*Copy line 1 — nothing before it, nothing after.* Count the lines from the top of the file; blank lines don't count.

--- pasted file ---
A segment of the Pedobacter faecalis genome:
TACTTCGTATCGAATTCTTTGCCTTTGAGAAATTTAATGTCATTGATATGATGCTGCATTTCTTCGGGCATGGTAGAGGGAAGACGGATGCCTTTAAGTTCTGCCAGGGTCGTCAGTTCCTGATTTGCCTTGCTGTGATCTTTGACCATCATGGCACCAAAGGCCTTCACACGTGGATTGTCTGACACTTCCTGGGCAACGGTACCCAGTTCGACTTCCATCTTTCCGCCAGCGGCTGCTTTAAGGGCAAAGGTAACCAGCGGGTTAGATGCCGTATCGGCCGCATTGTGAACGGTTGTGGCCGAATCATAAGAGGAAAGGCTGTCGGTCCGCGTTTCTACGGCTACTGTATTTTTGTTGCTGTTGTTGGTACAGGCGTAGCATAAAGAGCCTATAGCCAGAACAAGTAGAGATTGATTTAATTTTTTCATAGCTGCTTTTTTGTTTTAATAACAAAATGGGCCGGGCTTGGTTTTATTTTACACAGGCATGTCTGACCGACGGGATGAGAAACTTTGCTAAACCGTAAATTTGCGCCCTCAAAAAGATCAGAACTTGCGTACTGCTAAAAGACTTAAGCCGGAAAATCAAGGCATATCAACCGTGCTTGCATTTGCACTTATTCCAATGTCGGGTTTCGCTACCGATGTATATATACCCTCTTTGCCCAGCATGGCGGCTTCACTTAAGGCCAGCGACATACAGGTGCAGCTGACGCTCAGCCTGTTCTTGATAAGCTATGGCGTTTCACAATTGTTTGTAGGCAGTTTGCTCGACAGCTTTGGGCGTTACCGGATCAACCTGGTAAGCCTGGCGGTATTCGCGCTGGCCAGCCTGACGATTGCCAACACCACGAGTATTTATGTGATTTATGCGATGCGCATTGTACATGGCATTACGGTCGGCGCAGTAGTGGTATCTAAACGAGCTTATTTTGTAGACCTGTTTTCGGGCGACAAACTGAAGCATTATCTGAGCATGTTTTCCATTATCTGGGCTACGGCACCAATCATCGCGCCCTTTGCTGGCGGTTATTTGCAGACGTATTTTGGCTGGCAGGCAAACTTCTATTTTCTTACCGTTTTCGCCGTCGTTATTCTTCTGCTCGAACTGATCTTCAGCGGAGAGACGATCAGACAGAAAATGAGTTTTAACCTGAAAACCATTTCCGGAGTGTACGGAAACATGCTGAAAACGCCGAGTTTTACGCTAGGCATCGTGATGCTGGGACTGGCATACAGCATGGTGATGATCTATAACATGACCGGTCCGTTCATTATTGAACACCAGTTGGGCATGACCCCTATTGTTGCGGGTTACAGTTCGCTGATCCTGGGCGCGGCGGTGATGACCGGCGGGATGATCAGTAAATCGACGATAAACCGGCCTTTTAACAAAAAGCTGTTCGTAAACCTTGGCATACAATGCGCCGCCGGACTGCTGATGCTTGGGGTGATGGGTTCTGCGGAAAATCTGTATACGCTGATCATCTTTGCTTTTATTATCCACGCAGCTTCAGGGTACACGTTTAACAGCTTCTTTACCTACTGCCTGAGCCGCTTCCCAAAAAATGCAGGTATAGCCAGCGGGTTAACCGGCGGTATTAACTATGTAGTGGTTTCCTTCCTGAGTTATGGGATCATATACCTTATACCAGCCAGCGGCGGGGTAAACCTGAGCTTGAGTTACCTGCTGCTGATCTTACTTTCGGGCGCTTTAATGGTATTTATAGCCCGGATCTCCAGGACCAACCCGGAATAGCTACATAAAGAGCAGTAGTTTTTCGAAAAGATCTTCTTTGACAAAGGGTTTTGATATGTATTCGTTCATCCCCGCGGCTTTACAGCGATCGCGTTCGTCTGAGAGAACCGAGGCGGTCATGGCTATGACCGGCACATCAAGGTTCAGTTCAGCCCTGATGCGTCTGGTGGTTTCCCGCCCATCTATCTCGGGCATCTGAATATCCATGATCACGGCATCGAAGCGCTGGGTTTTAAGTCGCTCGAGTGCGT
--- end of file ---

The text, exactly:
A segment of the Pedobacter faecalis genome: